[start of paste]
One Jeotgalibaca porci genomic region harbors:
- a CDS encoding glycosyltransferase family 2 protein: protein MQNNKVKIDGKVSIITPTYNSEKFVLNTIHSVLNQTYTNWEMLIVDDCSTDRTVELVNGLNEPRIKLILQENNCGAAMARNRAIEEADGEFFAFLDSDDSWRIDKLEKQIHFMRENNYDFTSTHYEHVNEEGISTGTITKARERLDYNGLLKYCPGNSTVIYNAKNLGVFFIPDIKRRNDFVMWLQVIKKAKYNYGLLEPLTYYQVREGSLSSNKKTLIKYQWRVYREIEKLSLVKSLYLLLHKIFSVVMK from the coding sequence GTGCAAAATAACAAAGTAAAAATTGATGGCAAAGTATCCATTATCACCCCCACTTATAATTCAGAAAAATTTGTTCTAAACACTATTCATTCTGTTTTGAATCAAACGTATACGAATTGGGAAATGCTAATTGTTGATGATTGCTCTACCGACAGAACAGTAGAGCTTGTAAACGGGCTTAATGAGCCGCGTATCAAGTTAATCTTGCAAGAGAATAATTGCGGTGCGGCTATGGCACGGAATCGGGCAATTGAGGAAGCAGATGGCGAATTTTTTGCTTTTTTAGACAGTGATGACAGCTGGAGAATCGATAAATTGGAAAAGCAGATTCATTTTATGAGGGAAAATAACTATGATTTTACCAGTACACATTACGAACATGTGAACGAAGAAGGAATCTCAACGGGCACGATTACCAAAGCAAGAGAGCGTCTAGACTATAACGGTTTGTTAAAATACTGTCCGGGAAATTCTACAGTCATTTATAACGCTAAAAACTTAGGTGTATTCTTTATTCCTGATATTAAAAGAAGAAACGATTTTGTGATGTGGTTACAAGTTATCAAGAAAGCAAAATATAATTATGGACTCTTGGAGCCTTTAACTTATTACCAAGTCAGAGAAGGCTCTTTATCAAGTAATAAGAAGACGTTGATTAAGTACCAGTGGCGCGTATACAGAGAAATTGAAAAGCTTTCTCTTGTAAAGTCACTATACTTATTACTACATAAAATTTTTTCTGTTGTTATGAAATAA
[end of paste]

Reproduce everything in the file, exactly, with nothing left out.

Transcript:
One Jeotgalibaca porci genomic region harbors:
- a CDS encoding glycosyltransferase family 2 protein: protein MQNNKVKIDGKVSIITPTYNSEKFVLNTIHSVLNQTYTNWEMLIVDDCSTDRTVELVNGLNEPRIKLILQENNCGAAMARNRAIEEADGEFFAFLDSDDSWRIDKLEKQIHFMRENNYDFTSTHYEHVNEEGISTGTITKARERLDYNGLLKYCPGNSTVIYNAKNLGVFFIPDIKRRNDFVMWLQVIKKAKYNYGLLEPLTYYQVREGSLSSNKKTLIKYQWRVYREIEKLSLVKSLYLLLHKIFSVVMK from the coding sequence GTGCAAAATAACAAAGTAAAAATTGATGGCAAAGTATCCATTATCACCCCCACTTATAATTCAGAAAAATTTGTTCTAAACACTATTCATTCTGTTTTGAATCAAACGTATACGAATTGGGAAATGCTAATTGTTGATGATTGCTCTACCGACAGAACAGTAGAGCTTGTAAACGGGCTTAATGAGCCGCGTATCAAGTTAATCTTGCAAGAGAATAATTGCGGTGCGGCTATGGCACGGAATCGGGCAATTGAGGAAGCAGATGGCGAATTTTTTGCTTTTTTAGACAGTGATGACAGCTGGAGAATCGATAAATTGGAAAAGCAGATTCATTTTATGAGGGAAAATAACTATGATTTTACCAGTACACATTACGAACATGTGAACGAAGAAGGAATCTCAACGGGCACGATTACCAAAGCAAGAGAGCGTCTAGACTATAACGGTTTGTTAAAATACTGTCCGGGAAATTCTACAGTCATTTATAACGCTAAAAACTTAGGTGTATTCTTTATTCCTGATATTAAAAGAAGAAACGATTTTGTGATGTGGTTACAAGTTATCAAGAAAGCAAAATATAATTATGGACTCTTGGAGCCTTTAACTTATTACCAAGTCAGAGAAGGCTCTTTATCAAGTAATAAGAAGACGTTGATTAAGTACCAGTGGCGCGTATACAGAGAAATTGAAAAGCTTTCTCTTGTAAAGTCACTATACTTATTACTACATAAAATTTTTTCTGTTGTTATGAAATAA